Bread Bakery

Bakery Bread Image TA

APPLICATION
Establish a standard compression test method for evaluating the firmness of bakery products.


TEST OBJECTIVE
Firmness is accepted as a measure of freshness and quality.  This method is useful for measuring freshness and quality in product development and quality control.


TEST PRINCIPLE
Quantitatively measure the force required to compress the bread sample.


BACKGROUND
The American Association of Cereal Chemists (AACC) developed a standard method for the assessment of bread samples by deformation. The force to compress a bread sample a specific distance simulates gentle squeezing by the consumer when selecting their loaf at the supermarket.


METHOD
One slice of bread 25 mm thick or two slices (each 12.5 mm thick) can be used.  The slices can be cut mechanically or by hand provided the end three slices are discarded and the crusts are not removed.  A 38.1 mm Ø probe (TA4/1000) at a test speed of 2 mm/s.  The location of testing is the center of the bread slice(s) avoiding non-representative areas of crumb.  Sample is subjected to 40% deformation and compression load at 25% deformation is recorded in either Newton’s or g.  Test a load of three samples per loaf. 

Settings:
Mode: Normal
Speed: 2 mm/s
Distance: 10 mm
Trigger : 5g



RESULTS
The following is a result graph (using TexturePro CT Software)

Baked Bread Graph TA1
Figure I

EMPIRICAL FACTORS
Test conditions that will affect results generated:
1. Sample size
2. Sample age 
3. Test probe employed
4. Position and consistency of sample location

Sample conditions that will affect results generated:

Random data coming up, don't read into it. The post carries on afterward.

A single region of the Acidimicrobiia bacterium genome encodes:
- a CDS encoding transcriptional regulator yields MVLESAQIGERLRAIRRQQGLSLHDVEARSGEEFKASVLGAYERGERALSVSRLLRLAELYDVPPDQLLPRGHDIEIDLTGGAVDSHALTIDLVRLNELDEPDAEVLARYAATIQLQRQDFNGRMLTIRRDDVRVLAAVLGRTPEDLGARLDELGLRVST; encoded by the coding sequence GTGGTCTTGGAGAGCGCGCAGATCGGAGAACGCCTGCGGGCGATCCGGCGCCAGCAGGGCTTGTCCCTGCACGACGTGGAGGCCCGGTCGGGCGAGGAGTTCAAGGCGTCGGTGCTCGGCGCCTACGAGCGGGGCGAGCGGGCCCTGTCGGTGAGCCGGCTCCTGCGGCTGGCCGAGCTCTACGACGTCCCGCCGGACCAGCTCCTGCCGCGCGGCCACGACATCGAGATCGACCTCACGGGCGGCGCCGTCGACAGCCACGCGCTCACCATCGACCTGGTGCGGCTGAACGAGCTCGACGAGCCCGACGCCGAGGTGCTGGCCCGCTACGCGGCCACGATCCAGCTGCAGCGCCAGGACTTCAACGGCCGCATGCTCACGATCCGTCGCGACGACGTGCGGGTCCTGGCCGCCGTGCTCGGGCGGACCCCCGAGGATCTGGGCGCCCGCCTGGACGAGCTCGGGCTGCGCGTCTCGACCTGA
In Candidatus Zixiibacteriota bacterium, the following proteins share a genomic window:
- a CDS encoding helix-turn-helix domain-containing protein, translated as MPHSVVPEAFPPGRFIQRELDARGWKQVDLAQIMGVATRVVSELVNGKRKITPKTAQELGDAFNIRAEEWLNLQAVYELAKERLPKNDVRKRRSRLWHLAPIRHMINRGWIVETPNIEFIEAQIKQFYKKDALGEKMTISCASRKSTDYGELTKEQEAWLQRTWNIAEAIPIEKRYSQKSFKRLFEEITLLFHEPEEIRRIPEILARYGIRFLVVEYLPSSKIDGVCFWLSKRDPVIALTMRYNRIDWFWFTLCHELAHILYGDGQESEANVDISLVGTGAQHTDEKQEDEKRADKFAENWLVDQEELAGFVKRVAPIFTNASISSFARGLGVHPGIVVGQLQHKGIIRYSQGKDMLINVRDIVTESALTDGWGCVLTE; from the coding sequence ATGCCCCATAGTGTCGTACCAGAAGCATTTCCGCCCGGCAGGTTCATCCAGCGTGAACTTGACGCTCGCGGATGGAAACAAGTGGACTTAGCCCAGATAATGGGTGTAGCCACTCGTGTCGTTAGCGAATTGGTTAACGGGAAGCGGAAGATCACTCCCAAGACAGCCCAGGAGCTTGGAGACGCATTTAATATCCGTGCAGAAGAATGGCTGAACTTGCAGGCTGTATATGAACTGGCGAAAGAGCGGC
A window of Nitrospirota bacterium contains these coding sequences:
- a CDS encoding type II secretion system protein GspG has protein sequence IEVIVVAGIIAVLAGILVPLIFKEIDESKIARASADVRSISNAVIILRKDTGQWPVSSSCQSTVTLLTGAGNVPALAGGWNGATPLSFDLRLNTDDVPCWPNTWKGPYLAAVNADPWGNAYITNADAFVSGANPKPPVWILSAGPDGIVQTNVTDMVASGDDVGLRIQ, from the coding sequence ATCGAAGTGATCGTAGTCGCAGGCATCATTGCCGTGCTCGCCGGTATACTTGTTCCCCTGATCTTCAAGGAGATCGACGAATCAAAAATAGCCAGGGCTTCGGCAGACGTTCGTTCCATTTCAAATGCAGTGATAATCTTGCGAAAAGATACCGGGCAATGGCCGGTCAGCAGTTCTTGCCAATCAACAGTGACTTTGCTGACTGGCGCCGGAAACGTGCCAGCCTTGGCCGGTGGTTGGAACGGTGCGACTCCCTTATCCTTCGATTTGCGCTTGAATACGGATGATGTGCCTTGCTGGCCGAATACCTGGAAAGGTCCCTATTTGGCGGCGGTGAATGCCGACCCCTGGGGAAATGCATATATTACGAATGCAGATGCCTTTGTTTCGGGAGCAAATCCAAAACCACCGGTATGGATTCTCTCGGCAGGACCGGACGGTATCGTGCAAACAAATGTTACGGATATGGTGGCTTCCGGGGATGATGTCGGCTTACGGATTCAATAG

1. Formulation and composition
2. Baking or processing treatments 
3. Storage conditions imposed on loaf

Sample Description
Product Name
Aging Firmness at 25%
Bread Test One Day 1.956 N
Bread Test Two Days 3.805 N
Bread Test Three Days 4.884 N


RELATED TESTS
TPA type assessment of bread sample
Measurement of bread strength and extensibility
Stress relaxation as an indicator of bread staling


DISCUSSION
The structure of bread can be defined as a solid foam colloid with multiple pockets of carbon dioxide distributed uniformly through its bulk.  Gluten forms the interconnected network that supports the carbon dioxide in small pockets.   The end result, when baked, is the aerated honeycomb texture characteristic of bread.

Texture analysis provides a valuable tool for insight into the quality of bread.  The method applied within this study has clearly quantified the effect of “staling” on the strength of the gluten matrix.

CONCLUSION
The texture measurement described has been shown to quantify physical characteristics of a range of loaves in the early stages of their life.  The simple compression test is ideally suited for production or development environments where it can give an indication of product staling or formulation in relation to enhancers, flour quality or the use of additives such as alpha amalayse. 

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